The Truth About Where Theres Blame, Theres A Claim

Peninsula Team

April 23 2010

Over recent years the phrase "No win no fee" has become an established part of our everyday language. It certainly seems a growth business with increasing numbers of claims management companies touting for business on television and radio and sending their canvassers into shopping centres.

Is this really the case? The insurance companies claim there has been an increase in claims and that people expect to claim when anything goes wrong, in fact we are constantly being encouraged to do just that.

We hear similar messages from employers and their representatives, people expect compensation for every accident and injury. However the trade unions and solicitors deny that there is a claims culture and that it is in decline, even the Government’s own Better Regulation Unit report that there is no such culture.

What is the truth? I’m not sure, but from a personal perspective I tend to believe that the so called claims culture, particularly in regard to workplace injuries, is nothing new and does exist. As an Enforcing Officer I was often amazed to receive a letter from solicitors asking for information about an occupational injury that had happened just two days before; and this was in the days before the phrase “ambulance chasers” had become common.

As very large companies with closed shop trade union recognition have become but memories, trade union membership has declined. Many workers no longer have this free, and generally unpublicised, access to legal advice and a mechanism for making injury claims. This I believe is a vacuum that the claims management companies have filled. In my previous dealings with the unions they dealt with “personal injuries” in house with the company’s own insurers / safety advisers. Now people are “accosted” when out shopping, an industry grown out of need, or greed?

Whatever the truth about a compensation culture you should always bear in mind that this is a legal process that follows well established rules. Every compensation claim will be subject to rigorous investigation. Those representing the claimant will have to establish a valid claim and those representing the defendant or the employer will work to avoid being found liable and subject to a potentially large financial payout.. A claim can only succeed when negligence can be proved. In my opinion the easiest way to stop people claiming is to comply with the well established and publicised legal requirements in the first place. If there are no grounds, there can be no claim. This is the case in every circumstance, not just occupational health and safety.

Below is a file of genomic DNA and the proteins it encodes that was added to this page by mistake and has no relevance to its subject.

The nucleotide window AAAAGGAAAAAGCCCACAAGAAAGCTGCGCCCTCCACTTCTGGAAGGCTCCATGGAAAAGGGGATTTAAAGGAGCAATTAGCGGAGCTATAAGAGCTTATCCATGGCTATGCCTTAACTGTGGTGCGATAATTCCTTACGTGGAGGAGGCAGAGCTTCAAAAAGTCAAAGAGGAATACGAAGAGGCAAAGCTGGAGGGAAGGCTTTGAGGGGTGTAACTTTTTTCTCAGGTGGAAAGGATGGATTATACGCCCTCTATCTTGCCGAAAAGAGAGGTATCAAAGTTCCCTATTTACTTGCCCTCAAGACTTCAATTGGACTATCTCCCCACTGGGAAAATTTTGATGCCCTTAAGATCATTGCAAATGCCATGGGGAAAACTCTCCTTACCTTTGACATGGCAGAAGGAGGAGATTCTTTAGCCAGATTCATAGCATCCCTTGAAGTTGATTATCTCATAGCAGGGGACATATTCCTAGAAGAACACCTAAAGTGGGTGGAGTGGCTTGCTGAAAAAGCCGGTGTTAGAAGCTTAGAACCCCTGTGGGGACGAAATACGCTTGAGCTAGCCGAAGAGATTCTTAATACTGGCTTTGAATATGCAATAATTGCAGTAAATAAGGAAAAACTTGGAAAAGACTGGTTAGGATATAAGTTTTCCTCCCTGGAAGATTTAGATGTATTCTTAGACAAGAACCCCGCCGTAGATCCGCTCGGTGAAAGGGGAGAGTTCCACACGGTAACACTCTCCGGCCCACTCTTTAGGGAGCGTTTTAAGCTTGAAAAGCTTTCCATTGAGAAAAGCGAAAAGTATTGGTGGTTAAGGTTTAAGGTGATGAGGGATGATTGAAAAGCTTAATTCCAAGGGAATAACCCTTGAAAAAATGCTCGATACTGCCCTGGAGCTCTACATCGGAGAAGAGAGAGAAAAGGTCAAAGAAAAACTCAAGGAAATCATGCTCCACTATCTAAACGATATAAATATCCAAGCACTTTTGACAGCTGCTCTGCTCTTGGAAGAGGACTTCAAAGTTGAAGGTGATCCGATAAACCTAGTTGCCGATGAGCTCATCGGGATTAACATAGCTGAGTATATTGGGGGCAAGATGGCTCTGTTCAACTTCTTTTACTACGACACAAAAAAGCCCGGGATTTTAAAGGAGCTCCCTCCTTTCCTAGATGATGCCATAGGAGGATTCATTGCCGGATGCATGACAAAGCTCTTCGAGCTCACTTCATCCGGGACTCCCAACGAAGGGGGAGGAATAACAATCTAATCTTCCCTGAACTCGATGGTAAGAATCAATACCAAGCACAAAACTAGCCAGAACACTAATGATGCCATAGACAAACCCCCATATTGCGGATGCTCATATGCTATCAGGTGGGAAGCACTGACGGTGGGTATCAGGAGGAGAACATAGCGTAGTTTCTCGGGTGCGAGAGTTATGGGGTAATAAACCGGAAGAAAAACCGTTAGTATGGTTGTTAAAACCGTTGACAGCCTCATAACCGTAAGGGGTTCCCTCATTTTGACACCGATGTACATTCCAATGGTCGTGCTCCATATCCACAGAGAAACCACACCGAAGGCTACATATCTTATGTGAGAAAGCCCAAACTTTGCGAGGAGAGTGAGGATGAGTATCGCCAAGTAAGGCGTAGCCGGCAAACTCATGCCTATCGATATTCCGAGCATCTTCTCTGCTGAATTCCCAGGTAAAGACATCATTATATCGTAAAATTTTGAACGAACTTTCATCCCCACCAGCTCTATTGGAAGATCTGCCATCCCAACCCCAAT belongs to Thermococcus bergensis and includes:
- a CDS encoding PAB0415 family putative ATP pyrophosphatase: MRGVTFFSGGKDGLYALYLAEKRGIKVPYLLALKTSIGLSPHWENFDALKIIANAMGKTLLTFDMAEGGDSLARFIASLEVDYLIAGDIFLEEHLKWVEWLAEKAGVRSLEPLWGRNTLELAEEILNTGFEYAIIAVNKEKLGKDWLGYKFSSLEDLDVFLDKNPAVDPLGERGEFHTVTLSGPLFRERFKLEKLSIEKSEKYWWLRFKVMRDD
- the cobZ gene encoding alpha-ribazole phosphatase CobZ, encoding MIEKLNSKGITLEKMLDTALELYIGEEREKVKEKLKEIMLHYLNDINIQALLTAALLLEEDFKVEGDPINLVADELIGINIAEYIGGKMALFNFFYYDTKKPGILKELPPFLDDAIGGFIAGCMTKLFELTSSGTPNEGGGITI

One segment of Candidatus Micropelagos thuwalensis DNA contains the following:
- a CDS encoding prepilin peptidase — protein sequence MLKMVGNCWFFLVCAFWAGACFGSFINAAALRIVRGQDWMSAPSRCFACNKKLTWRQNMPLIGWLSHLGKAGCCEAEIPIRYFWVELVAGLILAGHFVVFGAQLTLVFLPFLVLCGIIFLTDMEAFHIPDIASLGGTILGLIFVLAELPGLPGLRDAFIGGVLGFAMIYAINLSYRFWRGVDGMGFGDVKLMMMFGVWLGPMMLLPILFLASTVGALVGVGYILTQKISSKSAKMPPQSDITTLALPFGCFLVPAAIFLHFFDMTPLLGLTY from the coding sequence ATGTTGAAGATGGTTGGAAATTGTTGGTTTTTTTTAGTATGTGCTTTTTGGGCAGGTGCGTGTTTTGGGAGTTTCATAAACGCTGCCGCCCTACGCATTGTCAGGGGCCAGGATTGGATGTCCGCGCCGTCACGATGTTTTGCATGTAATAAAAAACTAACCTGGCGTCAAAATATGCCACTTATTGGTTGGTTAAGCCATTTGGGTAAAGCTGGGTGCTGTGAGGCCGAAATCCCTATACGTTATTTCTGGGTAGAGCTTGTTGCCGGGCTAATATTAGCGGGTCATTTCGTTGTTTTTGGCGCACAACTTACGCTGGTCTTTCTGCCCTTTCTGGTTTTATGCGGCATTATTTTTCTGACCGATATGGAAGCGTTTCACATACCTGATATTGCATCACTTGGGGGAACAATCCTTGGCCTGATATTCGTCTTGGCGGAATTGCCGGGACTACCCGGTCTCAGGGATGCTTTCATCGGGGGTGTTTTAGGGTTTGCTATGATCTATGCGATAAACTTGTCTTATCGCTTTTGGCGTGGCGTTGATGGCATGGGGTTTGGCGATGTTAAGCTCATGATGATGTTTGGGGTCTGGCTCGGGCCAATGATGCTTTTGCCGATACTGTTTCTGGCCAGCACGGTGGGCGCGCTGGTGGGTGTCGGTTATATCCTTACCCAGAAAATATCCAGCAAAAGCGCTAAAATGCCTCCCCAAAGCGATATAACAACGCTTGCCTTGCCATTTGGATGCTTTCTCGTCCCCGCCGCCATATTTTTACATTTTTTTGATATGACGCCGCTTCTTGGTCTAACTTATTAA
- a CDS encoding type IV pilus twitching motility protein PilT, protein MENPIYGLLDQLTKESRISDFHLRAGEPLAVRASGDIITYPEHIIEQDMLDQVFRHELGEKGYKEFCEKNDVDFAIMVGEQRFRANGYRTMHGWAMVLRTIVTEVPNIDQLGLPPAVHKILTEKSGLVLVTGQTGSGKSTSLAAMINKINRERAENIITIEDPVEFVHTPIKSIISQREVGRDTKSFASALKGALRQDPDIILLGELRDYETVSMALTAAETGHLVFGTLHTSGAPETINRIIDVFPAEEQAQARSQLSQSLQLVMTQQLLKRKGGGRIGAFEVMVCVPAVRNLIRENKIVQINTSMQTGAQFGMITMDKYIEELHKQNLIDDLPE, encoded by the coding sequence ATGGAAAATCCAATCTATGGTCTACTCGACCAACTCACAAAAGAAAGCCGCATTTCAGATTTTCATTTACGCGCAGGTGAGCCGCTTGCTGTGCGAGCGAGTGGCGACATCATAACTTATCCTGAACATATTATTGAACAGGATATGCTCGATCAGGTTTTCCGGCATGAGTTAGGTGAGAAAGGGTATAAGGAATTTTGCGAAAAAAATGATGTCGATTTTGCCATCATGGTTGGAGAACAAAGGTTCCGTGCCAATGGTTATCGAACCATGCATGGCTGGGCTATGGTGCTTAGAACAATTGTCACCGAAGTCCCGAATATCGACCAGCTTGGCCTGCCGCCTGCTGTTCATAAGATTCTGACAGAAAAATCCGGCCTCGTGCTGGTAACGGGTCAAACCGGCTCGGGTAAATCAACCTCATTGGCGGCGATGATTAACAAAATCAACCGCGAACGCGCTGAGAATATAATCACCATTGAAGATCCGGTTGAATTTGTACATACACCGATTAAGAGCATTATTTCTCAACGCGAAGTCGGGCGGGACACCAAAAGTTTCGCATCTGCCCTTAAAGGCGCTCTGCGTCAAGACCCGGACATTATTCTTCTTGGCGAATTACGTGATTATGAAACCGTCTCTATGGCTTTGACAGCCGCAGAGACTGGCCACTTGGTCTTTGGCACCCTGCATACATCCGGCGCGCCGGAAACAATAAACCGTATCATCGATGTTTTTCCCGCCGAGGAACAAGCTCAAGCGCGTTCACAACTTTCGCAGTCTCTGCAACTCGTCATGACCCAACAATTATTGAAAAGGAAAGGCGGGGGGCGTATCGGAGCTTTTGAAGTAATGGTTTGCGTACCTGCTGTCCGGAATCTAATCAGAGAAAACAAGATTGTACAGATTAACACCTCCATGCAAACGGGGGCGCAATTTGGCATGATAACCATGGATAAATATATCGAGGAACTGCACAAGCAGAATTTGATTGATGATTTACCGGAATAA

We have found that what concerns employers most is the claims that succeed, only because they cannot produce evidence to disprove them; cases where they have almost done all of what was required but had not gone the whole way and kept records to prove it.. If you haven’t kept a record of a health and safety briefing, of training, or a tool box talk you will find it difficult to prove that it was ever delivered. If you haven’t got a record of a safety inspection how could you prove that it was done and the particular day on which it was completed?

Records don’t have to be pristine and typed, hand written notes and registers are often adequate, it is the content that matters.

Remember, at Peninsula we supply our clients with a safety management system and the supporting resource, guidance, record forms and checklists that help them meet their legal responsibilities. Provided they adopt and use the system as part of their day to day health and safety management they should not need to be worried by the compensation culture.

If you have any queries about the safety management system, or any other health and safety issue, call the Advice Service on 0844 892 2785 and one of our trained specialists will be on hand to help.

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